French company DCNS has won the contract to build 12 new submarines for the Royal Australian Navy in a deal worth up to $50billion.
DCNS of France has been selected as the government’s preferred international partner for the design of the 12 Future Submarines, subject to further discussions on commercial matters.
The Turnbull Government made the announcement toady, saying that the next generation of submarines for Australia will be constructed in Adelaide.
In a joint statement, Prime Minister Malcolm Turnbull and Defence Minister Marise Payne said the Future Submarine project was the largest and most complex defence acquisition Australia had ever undertaken.
“It will be a vital part of our Defence capability well into the middle of this century.
“This $50 billion investment will directly sustain around 1100 Australian jobs and a further 1700 Australian jobs through the supply chain.
“Today’s announcement follows the comprehensive Competitive Evaluation Process (CEP) involving DCNS, TKMS of Germany and the Government of Japan.
“Each bidder submitted very-high-quality proposals and the Australian Government takes this opportunity to thank both TKMS and the Government of Japan for their ongoing commitment to Australia and their participation in the process.
“The CEP has provided the government with the detailed information required to select DCNS as the most suitable international partner to develop a regionally superior future submarine to meet our unique national-security requirements, as detailed in the 2016 Defence White Paper.
“This rigorous and independent process was led by Head of the Future Submarine Program, Rear Admiral Greg Sammut, and General Manager Submarines Rear Admiral Stephen Johnson USN (retired), who was previously in charge of the program to replace the Ohio Class ballistic missile submarines.
“The process was overseen by an independent Expert Advisory Panel, chaired by former Secretary of the United States Navy Professor Donald Winter.
“It was peer reviewed by Vice Admiral Paul Sullivan USN (retired) and Rear Admiral Thomas Eccles USN (retired).
“This decision was driven by DCNS’s ability to best meet all of our unique capability requirements.
“These included superior sensor performance and stealth characteristics, as well as range and endurance similar to the Collins Class submarine.
“The government’s considerations also included cost, schedule, program execution, through-life support and Australian-industry involvement.
“Subject to discussions on commercial matters, the design of the Future Submarine with DCNS will begin this year.
“The Turnbull Government is also conducting a strategic review of the workforce, skills and infrastructure needs to deliver this key capability as part of its Naval Shipbuilding Plan, to be released this year.
“This plan will bring together the requirements for the Future Submarine program, along with the more than $35 billion Future Frigate program and the more than $3 billion Offshore Patrol Vessel program, as part of the broader continuous naval shipbuilding philosophy to which the government is committed.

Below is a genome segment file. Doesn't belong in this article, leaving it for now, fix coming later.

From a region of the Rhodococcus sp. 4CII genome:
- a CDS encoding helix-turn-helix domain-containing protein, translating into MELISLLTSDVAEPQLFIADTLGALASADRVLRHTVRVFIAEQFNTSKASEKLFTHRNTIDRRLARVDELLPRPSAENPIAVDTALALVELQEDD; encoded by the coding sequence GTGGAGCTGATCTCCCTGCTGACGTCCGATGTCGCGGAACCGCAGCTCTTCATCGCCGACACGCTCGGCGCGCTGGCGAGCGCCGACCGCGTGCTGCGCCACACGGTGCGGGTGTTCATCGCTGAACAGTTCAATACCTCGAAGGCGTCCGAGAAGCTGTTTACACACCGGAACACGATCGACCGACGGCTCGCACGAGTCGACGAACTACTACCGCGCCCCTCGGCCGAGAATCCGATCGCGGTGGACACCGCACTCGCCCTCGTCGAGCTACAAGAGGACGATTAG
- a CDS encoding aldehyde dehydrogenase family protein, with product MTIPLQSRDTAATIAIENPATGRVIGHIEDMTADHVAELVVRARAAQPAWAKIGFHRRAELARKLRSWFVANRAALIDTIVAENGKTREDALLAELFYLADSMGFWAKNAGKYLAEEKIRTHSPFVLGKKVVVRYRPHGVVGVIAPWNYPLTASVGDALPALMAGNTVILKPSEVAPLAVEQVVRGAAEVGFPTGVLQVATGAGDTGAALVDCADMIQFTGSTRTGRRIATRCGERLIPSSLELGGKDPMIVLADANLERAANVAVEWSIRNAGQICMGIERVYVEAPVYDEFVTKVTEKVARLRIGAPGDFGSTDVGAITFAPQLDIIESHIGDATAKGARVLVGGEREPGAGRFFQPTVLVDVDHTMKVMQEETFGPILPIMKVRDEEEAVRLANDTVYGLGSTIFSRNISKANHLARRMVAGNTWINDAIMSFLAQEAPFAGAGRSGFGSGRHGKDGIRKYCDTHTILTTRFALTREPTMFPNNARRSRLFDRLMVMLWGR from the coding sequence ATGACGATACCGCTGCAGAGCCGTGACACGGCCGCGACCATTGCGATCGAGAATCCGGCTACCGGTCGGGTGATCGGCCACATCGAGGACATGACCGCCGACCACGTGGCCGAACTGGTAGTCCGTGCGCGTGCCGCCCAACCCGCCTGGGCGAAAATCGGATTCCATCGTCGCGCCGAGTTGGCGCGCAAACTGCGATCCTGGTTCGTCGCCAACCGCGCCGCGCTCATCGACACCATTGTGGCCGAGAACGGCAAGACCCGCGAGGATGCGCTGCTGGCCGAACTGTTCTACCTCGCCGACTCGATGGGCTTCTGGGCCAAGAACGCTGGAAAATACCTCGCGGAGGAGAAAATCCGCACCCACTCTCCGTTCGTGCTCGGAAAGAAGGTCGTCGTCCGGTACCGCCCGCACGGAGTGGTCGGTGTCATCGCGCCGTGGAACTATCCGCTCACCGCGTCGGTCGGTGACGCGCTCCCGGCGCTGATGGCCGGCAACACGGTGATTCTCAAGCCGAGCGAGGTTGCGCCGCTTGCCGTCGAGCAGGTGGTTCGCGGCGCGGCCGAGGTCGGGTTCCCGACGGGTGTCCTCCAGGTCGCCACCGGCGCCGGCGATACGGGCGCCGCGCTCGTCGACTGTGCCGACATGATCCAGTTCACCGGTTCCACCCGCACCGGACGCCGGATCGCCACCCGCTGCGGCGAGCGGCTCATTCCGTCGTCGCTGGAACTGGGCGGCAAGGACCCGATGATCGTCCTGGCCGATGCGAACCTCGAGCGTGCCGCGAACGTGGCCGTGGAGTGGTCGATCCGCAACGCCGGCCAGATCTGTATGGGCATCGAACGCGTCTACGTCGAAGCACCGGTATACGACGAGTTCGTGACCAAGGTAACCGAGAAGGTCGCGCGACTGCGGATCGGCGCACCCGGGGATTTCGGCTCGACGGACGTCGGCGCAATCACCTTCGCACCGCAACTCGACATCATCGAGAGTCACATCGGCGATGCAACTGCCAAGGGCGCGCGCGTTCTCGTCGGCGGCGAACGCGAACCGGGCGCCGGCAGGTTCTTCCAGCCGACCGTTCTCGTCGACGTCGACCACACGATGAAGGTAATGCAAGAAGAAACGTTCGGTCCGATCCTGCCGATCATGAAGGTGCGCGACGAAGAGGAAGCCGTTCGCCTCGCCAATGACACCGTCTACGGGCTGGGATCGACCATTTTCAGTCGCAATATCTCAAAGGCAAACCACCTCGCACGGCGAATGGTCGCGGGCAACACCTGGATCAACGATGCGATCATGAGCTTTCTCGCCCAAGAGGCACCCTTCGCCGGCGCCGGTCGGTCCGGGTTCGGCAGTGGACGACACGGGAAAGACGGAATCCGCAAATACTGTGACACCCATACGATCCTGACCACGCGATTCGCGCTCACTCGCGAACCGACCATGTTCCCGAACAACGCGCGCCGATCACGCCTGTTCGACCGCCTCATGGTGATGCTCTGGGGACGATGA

“The Turnbull Government will maximise Australian industry involvement in the program and will work closely with DCNS to identify opportunities for local businesses to integrate into the supply chain.
“Along with our recent naval shipbuilding announcements, the commitment to an Australian build will create a sustainable Australian naval shipbuilding industry and provide the certainty that industry requires to invest in innovation and technology and grow its workforce.”
DCNS Chairman and CEO, Mr Herve Guillou said this success had been made possible thanks to the strong teamwork between the French authorities, DCNS and the company’s industrial partners.
“France and Australia have been allies for more than 100 years and we look forward to further strengthening this time-honoured relationship and honouring the trust the Australian Commonwealth Government is placing in us for this ground-breaking project,” Mr Guillou said.
The German competitor for the project, Tyssen Krupp Marine Systems, issued a statement conceding defeat and wishing both DCNS and Australian well.
Hans Atzpodien, Chairman of thyssenkrupp Marine Systems, said his company respected the Australian government’s decision.
“We wish the government and DCNS success in this important national ‘endeavour’,” Dr Atzpodien said.
John White, Chairman of thyssenkrupp Marine Systems Australia said the competitive evaluation was conducted with high integrity and professionalism and he was was privileged to be part of it.
“We are naturally disappointed, but we stand ready to provide support for Australia’s Future Submarines project with our unrivalled experience, leading technology and track record in building submarines in the customer’s own country,” Dr White said.
“thyssenkrupp remains committed to the essence of its ‘Project Endeavour’ for SEA 1000 – to transition Australia’s naval shipbuilding industry to world-class naval capability and competitiveness, capable of export.”
DCNS is a European naval defence and in marine renewable energy company. The company says its success as an advanced technology company with global reach is built on meeting customer needs by deploying exceptional know-how, unique industrial resources and an ability to develop innovative strategic partnerships. “DCNS designs and builds submarines and surface combatants, develops associated systems and infrastructure, and offers a full range of services to naval bases and shipyards,” a company spokesman said. The DCNS Group generates annual revenues of €3.04 billion and employs 12,953 people (2015 data).
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